SITES International working group on Conflicts


Conflicts are on the rise worldwide, along with multiple natural and man-made shocks. This working group delves into the complex dynamics between natural and man-made shocks and conflicts across various institutional landscapes. Although the causal relationship may in selected cases go from conflicts to other shocks such as asset destruction and price spikes, the focus of this working group is mostly on the relationship from shocks other than conflicts and the emergence of conflicts. Specifically, this working group activity aims at testing the dependence of various forms of social instability, like social riots, non-state conflicts, and civil conflicts, on climate-induced shocks.

In fact, over the past decade a growing body of empirical literature has explored the climate-conflict nexus, unveiling multiple causal paths. In particular, it is argued that the effects of a changing climate deeply impact on production systems (Creti, Delacote & Leblois, 2021) and socio-economic structures hindering local development (Caruso, Petrarca & Ricciuti, 2016), stimulating human displacement and migration (Maurel & Tuccio, 2016; Withagen, 2014) and increasing the probability of inter-group conflicts (Hegre et al., 2016; Hodler & Raschky, 2014). Within this scenario, weak institutional settings can boost grievances and reinforce multidimensional inequalities, amplifying the negative impacts generated by economic disruptions and, thus, making violence outbreak more likely.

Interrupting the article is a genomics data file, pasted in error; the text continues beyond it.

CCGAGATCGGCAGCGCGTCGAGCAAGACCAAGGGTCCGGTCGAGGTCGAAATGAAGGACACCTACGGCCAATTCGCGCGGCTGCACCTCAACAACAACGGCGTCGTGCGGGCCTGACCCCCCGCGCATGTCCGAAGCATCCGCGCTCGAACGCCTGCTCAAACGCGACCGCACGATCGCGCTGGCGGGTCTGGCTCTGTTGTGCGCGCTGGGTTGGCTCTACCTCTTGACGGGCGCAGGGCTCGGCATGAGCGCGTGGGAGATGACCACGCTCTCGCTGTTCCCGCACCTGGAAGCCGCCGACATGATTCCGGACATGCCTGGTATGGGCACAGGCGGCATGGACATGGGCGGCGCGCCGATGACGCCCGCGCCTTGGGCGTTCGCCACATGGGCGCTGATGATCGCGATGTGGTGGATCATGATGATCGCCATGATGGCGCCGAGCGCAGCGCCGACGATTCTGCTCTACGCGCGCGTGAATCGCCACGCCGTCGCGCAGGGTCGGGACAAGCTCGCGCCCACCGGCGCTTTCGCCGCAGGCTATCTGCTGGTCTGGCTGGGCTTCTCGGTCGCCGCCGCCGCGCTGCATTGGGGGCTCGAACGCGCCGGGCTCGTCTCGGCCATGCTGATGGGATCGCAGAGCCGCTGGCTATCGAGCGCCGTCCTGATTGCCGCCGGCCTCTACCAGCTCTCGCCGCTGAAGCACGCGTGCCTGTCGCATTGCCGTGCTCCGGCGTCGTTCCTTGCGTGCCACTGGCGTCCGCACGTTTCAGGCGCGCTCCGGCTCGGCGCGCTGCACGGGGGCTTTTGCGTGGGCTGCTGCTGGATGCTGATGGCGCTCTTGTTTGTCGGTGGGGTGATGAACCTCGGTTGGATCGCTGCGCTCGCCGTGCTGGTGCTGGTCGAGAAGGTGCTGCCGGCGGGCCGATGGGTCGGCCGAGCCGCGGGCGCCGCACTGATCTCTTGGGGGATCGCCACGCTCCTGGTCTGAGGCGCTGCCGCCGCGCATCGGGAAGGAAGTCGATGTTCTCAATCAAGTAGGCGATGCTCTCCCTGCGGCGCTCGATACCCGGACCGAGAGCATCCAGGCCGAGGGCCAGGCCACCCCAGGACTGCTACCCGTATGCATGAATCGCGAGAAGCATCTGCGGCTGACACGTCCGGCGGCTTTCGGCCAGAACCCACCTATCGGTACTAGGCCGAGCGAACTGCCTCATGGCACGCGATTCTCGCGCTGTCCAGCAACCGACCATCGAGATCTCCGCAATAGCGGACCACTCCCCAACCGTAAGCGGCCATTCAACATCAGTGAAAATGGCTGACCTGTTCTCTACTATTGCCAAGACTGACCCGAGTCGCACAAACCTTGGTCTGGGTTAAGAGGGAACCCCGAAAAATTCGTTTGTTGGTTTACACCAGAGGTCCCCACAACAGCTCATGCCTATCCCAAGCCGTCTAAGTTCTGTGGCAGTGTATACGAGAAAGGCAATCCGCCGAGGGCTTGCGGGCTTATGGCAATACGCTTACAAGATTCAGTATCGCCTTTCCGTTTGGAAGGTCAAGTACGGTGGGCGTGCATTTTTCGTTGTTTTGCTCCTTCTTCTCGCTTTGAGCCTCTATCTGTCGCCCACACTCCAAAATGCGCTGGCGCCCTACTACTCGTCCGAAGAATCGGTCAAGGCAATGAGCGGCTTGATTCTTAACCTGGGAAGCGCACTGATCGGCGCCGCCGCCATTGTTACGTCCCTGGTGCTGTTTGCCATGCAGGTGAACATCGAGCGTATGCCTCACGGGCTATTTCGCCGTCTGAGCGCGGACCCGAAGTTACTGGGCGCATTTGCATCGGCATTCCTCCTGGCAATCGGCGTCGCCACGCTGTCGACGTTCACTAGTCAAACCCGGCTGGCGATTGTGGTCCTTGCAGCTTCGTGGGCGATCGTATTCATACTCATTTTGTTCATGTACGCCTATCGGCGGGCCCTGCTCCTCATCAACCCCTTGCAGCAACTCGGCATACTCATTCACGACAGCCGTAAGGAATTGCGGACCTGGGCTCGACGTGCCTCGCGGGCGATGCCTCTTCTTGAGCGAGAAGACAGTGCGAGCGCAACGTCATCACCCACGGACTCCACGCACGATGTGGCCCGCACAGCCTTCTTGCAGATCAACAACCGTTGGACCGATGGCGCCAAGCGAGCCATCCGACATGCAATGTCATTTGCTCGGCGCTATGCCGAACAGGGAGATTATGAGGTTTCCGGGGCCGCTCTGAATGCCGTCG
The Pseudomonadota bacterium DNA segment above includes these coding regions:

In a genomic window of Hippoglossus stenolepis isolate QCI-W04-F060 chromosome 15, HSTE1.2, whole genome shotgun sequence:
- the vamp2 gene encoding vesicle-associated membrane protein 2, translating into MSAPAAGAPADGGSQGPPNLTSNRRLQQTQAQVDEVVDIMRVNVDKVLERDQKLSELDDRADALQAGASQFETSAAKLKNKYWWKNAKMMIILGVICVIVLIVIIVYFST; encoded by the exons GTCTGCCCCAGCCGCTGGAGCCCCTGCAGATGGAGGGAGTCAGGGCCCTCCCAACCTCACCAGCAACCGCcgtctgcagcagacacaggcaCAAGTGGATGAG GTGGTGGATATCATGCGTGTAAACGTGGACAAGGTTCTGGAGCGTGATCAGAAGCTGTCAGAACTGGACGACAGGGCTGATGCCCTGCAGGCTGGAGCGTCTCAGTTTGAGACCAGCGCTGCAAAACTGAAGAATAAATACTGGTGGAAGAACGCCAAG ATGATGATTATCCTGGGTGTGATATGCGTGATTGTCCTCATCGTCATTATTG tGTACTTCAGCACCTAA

While this plurality of findings supports the urgency of further exploring the nexus, it also fuels criticism about the inconsistency of results (Koubi, 2019). Therefore, the objectives of this working group are the following:

• uncovering different specific pathways linking climate change-induced shocks and various types of social instability;

• identifying the most relevant drivers of these pathways to design effective policies in LDCs, that can help tailoring climate-related and social stability interventions, as well as international assistance interventions from developed countries.

This working group employs a multi-scale analytical approach and examines macro- as well as micro-level interactions:

• Macro analysis: This level of analysis looks at the broader, large-scale impacts of climate change on social instability and violent conflict. It involves examining data and trends at a national or global scale, identifying patterns and relationships between climate variables (like temperature changes, natural disasters) and instances of social unrest or conflict.

• Micro analysis: At this level, the focus narrows down to the individual/household or community level. Micro analysis involves case studies or surveys that explore how individuals or small groups are affected by climate change-induced shocks and how these shocks influence their behavior in terms of conflict and social instability. This level of analysis is crucial for understanding the direct and immediate effects of climate change on people’s lives and their responses to these changes.